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Hayden Kennedy, On a Rare Ascent of The Ogre

A young alpinist raised on climbing’s heroic tales finds himself a player in his own story.

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This feature was first published in Ascent 2013. Sadly, Kyle Dempster disappeared with Scott Adamson, while attempting an ascent of the Ogre 2 in Pakistan. In 2017, Hayden Kennedy passed away after being caught in an avalanche with Inge Perkins in Montana.

Editor’s note: Just after sunset on July 13, 1977, Chris Bonington and Doug Scott topped out on the southwest face of Baintha Brakk (aka Ogre), a 23,900-foot granite and ice monolith in the Choktoi. They made their way down the summit slopes in the dark, then slung a rock frozen into the snow at the top of a steep, 150-foot wall. Scott rappelled first, angling sharply left and heading for a belay near the base. But as he reached to clip a piton, he stepped on a patch of water ice. His foot slipped and he swung wildly back right, smashing into A wall. In his classic story “A Crawl Down the Ogre,” Scott writes, “Glasses gone and every bone shaken. A quick examination revealed head and trunk OK, femurs and knees OK but—Oh! Oh!—my ankles cracked whenever I moved them.”

Over the next seven days Scott literally climbed down the Ogre on his knees. Delayed by storms, the team ran out of food, their feet and hands froze, Bonington rapped off the ends of his rope, broke his ribs and contracted pneumonia. At one point the climbers were reduced to digging up their trash and eating the dregs of boiled rice mixed with cigarette ash. But they never despaired, just kept working their way down, and through a rare combination of toughness and teamwork they all survived. 

A year later, in 1978, Michael Kennedy, Jim Donini, George Lowe, and Jeff Lowe found themselves in a similar fix. High above the Choktoi glacier, within spitting distance of the Ogre, just shy of the summit of the unclimbed Latok 1 (23,442 feet), the team confronted a difficult decision. Jeff Lowe was sick and getting worse, but with only easy slopes separating the climbers from the top of one of the world’s hardest peaks, the choice to bail had to be weighed. After a quick conference they decided to forego the summit and get Jeff down.

Twenty attempts and 24 years passed before the Ogre was climbed again, and the north ridge of Latok 1 is still unclimbed. In the summer of 2012, Hayden Kennedy (Michael’s son), Kyle Dempster and Josh Wharton found themselves on the Choktoi glacier contemplating an ascent of Latok 1. Deterred by the objective hazards on Latok, they changed goals and set their sights on a first ascent of the South Face of the Ogre, and the third ascent of the mountain. But as Wharton battled altitude sickness, his condition deteriorating, Hayden found himself facing a situation eerily similar to his father’s conundrum on Latok, a choice that he had contemplated for as long as he had climbed mountains: With the summit in sight, would he leave a sick partner behind and climb on, or turn back?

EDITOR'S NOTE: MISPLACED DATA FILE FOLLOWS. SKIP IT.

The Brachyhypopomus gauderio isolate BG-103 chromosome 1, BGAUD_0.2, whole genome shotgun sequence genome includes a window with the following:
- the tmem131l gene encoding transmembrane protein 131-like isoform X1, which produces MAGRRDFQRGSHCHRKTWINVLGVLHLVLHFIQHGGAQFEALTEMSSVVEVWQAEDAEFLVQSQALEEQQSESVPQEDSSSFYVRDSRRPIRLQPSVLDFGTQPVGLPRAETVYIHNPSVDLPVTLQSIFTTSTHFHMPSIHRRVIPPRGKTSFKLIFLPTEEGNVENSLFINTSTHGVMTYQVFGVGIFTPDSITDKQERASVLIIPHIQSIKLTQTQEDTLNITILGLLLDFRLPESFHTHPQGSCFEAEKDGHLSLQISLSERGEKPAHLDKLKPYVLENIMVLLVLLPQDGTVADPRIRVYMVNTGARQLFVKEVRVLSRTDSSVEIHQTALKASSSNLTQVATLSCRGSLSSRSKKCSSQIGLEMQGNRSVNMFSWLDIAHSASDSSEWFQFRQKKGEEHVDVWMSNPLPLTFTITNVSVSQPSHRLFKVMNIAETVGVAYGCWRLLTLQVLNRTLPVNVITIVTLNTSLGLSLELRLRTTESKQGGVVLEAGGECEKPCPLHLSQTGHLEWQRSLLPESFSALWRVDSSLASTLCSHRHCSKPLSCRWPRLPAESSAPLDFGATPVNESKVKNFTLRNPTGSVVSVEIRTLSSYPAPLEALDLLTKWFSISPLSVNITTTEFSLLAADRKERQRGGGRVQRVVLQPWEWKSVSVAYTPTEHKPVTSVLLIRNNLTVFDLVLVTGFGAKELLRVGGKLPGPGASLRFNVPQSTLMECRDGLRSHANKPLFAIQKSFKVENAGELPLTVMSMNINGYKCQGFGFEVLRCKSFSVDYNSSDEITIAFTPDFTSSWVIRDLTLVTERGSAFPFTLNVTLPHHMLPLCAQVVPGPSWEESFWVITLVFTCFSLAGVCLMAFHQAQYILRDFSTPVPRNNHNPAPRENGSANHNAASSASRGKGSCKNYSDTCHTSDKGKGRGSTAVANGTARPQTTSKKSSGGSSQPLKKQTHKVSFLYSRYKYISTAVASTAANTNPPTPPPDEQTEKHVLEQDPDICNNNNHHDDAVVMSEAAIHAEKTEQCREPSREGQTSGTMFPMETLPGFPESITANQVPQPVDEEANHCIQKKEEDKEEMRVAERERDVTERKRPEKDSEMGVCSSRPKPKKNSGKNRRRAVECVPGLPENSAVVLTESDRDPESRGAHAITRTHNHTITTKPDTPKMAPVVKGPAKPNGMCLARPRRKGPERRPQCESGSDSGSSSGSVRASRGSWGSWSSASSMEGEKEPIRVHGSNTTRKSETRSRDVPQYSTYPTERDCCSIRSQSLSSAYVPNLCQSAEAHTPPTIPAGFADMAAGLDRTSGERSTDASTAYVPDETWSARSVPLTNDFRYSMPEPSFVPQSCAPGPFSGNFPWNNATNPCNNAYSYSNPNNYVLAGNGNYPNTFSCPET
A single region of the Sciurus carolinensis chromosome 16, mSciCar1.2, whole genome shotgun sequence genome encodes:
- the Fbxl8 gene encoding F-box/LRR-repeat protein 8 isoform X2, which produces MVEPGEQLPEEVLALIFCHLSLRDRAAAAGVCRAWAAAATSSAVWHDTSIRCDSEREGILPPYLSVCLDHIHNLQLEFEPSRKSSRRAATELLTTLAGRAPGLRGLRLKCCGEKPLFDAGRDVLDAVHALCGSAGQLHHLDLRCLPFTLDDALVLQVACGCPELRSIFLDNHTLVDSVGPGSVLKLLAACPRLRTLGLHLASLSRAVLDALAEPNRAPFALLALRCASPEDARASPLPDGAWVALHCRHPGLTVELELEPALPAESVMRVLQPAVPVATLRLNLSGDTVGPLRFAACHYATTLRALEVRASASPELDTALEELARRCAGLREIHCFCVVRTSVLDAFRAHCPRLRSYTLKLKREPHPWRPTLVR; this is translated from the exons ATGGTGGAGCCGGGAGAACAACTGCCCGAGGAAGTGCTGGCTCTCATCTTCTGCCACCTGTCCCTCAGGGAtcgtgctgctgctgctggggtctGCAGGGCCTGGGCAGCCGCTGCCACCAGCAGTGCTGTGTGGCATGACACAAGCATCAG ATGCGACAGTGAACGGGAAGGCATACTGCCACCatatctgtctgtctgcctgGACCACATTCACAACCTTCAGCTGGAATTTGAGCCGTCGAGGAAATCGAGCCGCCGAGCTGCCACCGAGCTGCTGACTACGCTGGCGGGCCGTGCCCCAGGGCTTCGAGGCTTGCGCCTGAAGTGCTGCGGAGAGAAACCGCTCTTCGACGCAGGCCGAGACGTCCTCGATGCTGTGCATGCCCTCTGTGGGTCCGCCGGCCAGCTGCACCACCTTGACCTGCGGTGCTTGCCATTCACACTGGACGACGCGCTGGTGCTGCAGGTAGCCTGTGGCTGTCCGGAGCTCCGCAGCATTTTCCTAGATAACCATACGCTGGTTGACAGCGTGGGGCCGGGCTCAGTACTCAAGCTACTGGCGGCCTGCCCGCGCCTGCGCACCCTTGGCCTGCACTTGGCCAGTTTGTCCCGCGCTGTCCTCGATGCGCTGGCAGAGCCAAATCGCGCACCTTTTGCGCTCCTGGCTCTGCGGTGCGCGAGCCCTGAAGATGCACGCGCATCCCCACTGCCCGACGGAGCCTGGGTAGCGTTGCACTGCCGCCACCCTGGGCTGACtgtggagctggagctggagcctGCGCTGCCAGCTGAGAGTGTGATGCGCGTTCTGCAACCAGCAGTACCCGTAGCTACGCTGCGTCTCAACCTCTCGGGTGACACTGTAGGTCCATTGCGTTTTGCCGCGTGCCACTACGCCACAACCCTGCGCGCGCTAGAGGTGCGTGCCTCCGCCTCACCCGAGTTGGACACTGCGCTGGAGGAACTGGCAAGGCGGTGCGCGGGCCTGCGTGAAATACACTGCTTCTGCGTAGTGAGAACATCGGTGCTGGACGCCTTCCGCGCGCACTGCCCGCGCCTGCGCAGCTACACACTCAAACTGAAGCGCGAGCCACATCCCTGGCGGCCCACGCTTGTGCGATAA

Dempster and Wharton climb easy mixed terrain on day one. Photo: Hayden Kennedy.

Crunch, crunch, crunch. Our freshly sharpened crampons bit the ice like sharks’ teeth. We moved quickly across the icefall, knowing that once the sun hit the mountains, all hell would break loose. Josh Wharton and Kyle Dempster crested the final rise and raced off out of sight. I stopped to admire the Latok group and the Ogres, and remembered why I had traveled so far. I am not a spiritual person but these mountains have a powerful vibe. Avalanches roar in the distance, the wind bites cold, rock breaks, and ice shatters. These mountains are loud and alive. They don’t speak English or Urdu. To step into their presence is simply wild.

In the basin between the Ogre 2 and the Ogre 1 we established a safe camp for the rest of the day. The sun beat down on our tent as we all piled into the small space to escape the heat. I couldn’t sit still. My mind twisted and turned. I was the youngest at 22 and the least experienced. I found myself thinking about the coming days and tried to anticipate each moment. Dinnertime came slowly. Dehydrated pasta sat heavy in my stomach as I lounged in silence. This was Josh’s ninth trip to Pakistan. I wondered what was going on in his head. Was he nervous, too?

Sleep finally overcame my restless mind. Bizarre dreams of unknown worlds and fierce battles. Wind and snow raged through the high peaks as I floated high in the clouds. Blades of iron and steel crashed around me. The sound of Josh’s alarm jolted me awake.

It’s hard to get out of your sleeping bag when you’re looking into the darkness and know that you have nearly 11,000 feet of climbing ahead of you, but once our feet crossed the bergshrund we spanned a mental line where doubt became determination. At midnight we stepped off the safety of the glacier and into the unknown. The Ogre was in charge.

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